Water is added in a mixer 3 to the finely divided graphite obtained at the outlet of the crushers 2. Continuous circulation of the substance issuing from the mixer is ensured using a pump 4, e.g. via a concentration detector 5 (which operates by measuring viscosity, for example) and on to a mixer 6 which adjusts the concentration by adding water. The solid particle content of the substance leaving the mixer 6 is not more than 35%. It comprises a fairly highly charged aqueous suspension which is very easily pumped. A pump 7 assists in introducing this suspension into a mixer 8 intended to produce a solid-liquid-gas three-phase mixture. This is done by introducing into the mixer, in addition to the suspension which is to be transformed into foam, surface-active additives 9 and a volume-increasing gas 10. In the present case, the gas is oxygen.

A foam pressurized in the range 2 bars to 10 bars, for example, may be obtained by means of a pressure regulating valve 11 downstream from the pump or by means of the head loss in the circuit. Pressurizing the foam provides two benefits: firstly, the foam propels itself by partial expansion in the supply ducts 12 of a combustion furnace, and secondly, the expansion of the foam in the furnace encourages its injection.

The furnace 13 is a known type of cyclone furnace which has the advantages mentioned above in relation to the time for particle transit time, and the relative speeds of the gas and the solid, so as to achieve complete combustion of the substance. Oxygen 14 is introduced into the furnace 13 as a combustion-supporting gas. It should be noted that combustion may include a post-combustion stage. The ash is received in an ashpit 15, whereas the fumes 16 are fed to a water-operated cooler 17 which allows the water vapor produced by the combustion to condense. The cooler includes a droplet eliminator which retains the water droplets. The fumes thus separated from the aqueous effluents enter a heater 18 which raises their temperature above the dew-point so as to avoid any condensation which might be detrimental to the functioning of the very high efficiency filters 19 through which the fumes pass. These filters allow the solid residues 20 to be trapped whilst the gas content of the fumes is released to atmosphere via an extractor fan and a chimney 22.

In order to illustrate the benefit of preparing the graphite in the form of a charged foam having an aqueous base (a three-phase mixture of water, oxygen, and graphite), there follows a comparison of factors between incineration carried out using known technology (for example, a fluidized bed) and incineration by means of a cyclone furnace with the fuel being introduced in the form of a foam.

                  Cyclone furnace
                               Fluidized bed
     Mass composition (%)
     C               20             100
     H.sub.2 O       80            --
     mass flowrate (kg/h)
                     750            150
     Oxidizer       O.sub.2        air
     mass flowrate (kg/h)
                     480           2900
     Temperature (.degree.C.)
                    1200           1200
     mass flowrate (kg/h)
                    1230           3050
     mass comp. (%)
     CO.sub.2       44.7            18
     H.sub.2 O      48.8           --
     N.sub.2        --             73.1
     O.sub.2         6.5            8.9

It will be noted from this table that there is a reduction of 60% in the mass flowrate of fumes produced by the combustion of graphite in a cyclone furnace compared with that produced by a fluidized bed. Moreover, the fumes at the outlet of the cyclone furnace contain in practice 50% water. The fumes to be treated before release into the atmosphere are therefore 78% smaller by weight when incinerated in a cyclone furnace than when incinerated in a fluidized bed. It will be understood therefore that the filtration and purification equipment is much smaller in one technology than in the other.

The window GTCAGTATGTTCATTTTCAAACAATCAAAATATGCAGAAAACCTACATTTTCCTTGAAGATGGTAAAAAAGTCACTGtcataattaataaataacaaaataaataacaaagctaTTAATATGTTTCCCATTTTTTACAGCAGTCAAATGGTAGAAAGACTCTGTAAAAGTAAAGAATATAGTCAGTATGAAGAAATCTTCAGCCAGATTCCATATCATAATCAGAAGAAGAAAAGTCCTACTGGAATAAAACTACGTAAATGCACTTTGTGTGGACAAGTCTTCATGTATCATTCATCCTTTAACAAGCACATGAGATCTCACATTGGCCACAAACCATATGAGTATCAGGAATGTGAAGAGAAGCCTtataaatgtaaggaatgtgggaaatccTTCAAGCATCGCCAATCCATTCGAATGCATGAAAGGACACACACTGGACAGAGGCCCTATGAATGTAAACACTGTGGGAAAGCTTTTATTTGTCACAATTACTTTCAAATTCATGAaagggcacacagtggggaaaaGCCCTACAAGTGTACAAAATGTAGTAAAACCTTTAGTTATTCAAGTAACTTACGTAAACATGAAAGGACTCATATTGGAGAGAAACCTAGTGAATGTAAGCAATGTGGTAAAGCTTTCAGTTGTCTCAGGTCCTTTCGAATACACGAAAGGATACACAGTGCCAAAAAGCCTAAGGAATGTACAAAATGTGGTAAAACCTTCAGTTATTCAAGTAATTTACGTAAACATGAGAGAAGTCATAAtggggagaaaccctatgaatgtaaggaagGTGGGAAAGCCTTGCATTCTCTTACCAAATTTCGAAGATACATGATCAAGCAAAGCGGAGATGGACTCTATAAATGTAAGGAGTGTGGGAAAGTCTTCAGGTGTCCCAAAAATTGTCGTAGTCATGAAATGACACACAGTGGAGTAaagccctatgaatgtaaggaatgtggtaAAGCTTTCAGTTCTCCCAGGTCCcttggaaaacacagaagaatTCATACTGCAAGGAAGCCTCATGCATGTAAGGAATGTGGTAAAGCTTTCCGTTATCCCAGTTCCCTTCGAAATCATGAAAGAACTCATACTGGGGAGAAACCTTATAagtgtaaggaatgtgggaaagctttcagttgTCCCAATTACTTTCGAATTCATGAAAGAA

From the table it is also possible to understand the benefit of initiating, firstly the formation of a foam from oxygen (even if that oxygen represents less than 4% of the oxygen required for combustion of the product), and secondly, and above all, the use of pure oxygen as oxidizer: the production of nitrogen oxides is thereby avoided.

Use of an aqueous foam greatly facilitates the control of the incineration furnace because the production of water vapor tends to reduce the temperature and regulating the solid content of the foam makes it simple to regulate the operation of the furnace, and even its shut-down in case of emergency if the combustible solid in the foam is removed completely.

Finally, it should be added that it is possible to include a relatively low fraction of polluted combustible liquid (for example a spent or contaminated oil) into the suspension before it is increased in volume.


1. A method of incinerating a combustible material (1), characterized in that it comprises before combustion (13) the continuous performance of the following steps:

(a) dividing (2) the material into particles,
(b) incorporating (3) the divided material into an aqueous medium at a maximum rate of 35% to 45% by weight of solid relative to liquid to form a suspension,
(c) increasing the pressure of the suspension thereby obtained,
(d) foaming the suspension under pressure, by incorporating an oxidizing gas (10) and surface-active additives (9) into said suspension in a mixer (8).

2. A method according to claim 1, characterized in that the oxidizing gas is oxygen.

Referenced Cited
U.S. Patent Documents
3848548 November 1974 Bolejack
4191115 March 4, 1980 Yang et al.
4486959 December 11, 1984 Chang
4571175 February 18, 1986 Bogle et al.
4898107 February 6, 1990 Dickinson
4958578 September 25, 1990 Houser
5097774 March 24, 1992 Lauwers
5307748 May 3, 1994 Khinkis et al.
Foreign Patent Documents
2014736 July 1969 FRX
2318385 July 1975 FRX
Patent History
Patent number: 5513582
Type: Grant
Filed: Apr 12, 1995
Date of Patent: May 7, 1996
Assignee: Association Gradient & Societe des Techniques en Milieu Ionisant (STMI)
Inventors: Gerard Antonini (Paris), Olivier Lepez (Viarmes), Jean-Pierre Perotin (Vanves), Philippe Sajet (St-Sauveur)
Primary Examiner: Thomas N. Moulis
Attorneys: Sixbey, Friedman, Leedom & Ferguson, Sixbey, Friedman, Leedom & Ferguson
Application Number: 8/420,631